This will save the country the needed foreign exchange. The amount of activities that we will be seeing in the next few months there at the airport will be massive and awesome. We are a state government but we are not willing to wait and be looking and seeking for others to come and build an airport for us. That wouldn’t have happened in our eight years of administration. So, we decided that we would make new investment. We would de-risk the project and then, we would continue with others.

That’s exactly what has happened. Today, we have received unsolicited offers from many aviation investors that are serious about taking over the airport on a concession. We are talking to them. We are so excited about the level of interest that we have seen, and this we had actually expected.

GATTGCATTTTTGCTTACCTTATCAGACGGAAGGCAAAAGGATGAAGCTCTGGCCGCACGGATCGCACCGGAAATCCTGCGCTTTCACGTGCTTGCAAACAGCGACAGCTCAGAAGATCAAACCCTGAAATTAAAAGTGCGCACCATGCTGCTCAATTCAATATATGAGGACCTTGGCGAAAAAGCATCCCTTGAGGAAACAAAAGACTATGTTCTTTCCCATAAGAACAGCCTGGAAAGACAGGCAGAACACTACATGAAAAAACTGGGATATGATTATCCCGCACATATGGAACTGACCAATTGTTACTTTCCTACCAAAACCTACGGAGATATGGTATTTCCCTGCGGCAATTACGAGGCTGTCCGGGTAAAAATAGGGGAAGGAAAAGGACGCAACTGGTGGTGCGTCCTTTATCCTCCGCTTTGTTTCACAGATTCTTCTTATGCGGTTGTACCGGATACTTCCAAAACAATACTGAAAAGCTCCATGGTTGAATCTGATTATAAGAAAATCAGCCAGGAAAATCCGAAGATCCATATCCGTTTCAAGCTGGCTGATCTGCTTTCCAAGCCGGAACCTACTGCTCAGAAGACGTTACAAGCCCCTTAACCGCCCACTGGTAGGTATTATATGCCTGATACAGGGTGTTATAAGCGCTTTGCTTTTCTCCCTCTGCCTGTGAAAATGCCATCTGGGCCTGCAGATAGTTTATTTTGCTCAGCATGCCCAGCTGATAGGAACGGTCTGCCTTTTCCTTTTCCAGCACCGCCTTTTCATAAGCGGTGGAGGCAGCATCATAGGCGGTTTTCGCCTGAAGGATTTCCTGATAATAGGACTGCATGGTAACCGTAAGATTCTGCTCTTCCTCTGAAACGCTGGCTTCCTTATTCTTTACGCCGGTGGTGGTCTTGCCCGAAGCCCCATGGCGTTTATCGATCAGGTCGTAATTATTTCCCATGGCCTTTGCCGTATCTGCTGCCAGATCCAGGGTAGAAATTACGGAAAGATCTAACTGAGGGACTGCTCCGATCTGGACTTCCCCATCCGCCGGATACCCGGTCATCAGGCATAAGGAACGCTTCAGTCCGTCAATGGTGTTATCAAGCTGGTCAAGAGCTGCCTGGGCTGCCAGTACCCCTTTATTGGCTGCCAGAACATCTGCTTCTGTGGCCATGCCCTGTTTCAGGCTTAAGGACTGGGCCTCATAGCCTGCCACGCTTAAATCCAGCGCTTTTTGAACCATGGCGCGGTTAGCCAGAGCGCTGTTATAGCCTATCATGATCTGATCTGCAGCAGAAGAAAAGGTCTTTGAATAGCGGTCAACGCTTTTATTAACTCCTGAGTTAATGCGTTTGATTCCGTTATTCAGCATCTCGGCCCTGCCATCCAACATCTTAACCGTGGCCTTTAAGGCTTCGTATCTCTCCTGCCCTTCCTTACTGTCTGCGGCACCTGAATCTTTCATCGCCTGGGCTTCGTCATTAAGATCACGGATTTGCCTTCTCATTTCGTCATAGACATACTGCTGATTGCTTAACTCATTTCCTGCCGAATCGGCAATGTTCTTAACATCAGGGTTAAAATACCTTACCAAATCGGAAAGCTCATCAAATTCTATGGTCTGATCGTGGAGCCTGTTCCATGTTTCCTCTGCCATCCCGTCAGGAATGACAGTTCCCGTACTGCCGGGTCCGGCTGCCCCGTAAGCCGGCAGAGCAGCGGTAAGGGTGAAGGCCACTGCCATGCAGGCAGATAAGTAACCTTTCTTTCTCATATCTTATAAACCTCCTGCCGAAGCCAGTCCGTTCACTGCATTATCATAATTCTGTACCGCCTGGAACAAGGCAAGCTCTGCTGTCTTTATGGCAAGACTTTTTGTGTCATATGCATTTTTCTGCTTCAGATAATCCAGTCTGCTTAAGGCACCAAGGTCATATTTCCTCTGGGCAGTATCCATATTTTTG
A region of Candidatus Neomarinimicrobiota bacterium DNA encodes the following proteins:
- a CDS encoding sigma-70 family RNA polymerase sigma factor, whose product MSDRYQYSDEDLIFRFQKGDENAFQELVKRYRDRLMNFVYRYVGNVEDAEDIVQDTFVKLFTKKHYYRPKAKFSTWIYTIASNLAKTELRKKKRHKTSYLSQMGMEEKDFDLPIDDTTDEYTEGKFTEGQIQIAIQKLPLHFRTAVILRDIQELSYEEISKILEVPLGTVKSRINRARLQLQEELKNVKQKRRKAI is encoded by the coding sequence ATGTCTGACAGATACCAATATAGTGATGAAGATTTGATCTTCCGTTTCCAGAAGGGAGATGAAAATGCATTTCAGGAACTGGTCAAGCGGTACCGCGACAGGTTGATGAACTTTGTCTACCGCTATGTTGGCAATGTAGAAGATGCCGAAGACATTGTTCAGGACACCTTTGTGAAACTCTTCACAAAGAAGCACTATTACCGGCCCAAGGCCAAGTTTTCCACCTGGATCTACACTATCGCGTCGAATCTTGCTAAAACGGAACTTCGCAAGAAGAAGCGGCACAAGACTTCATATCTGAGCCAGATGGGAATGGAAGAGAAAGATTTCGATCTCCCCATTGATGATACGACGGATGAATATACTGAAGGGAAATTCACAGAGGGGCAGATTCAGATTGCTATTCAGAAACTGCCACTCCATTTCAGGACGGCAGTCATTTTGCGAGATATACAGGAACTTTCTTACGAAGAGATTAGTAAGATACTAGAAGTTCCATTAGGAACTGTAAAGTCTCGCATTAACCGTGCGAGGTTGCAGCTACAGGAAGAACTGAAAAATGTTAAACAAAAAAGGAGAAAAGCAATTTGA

Can you mention some special features of this airport?

We built this airport to be of world class standard. Like I said earlier, this Airport has the longest runway in Nigeria. It also has the best constructed runway in Nigeria and also boast of the best constructed apron in Nigeria.
Our terminals are the best in Nigeria. Our airport lounge, our terminal lounge, will be the best standard in Nigeria because this is what we wanted to do and what we set out to do. So, we are excited about the opportunities we have been presented with.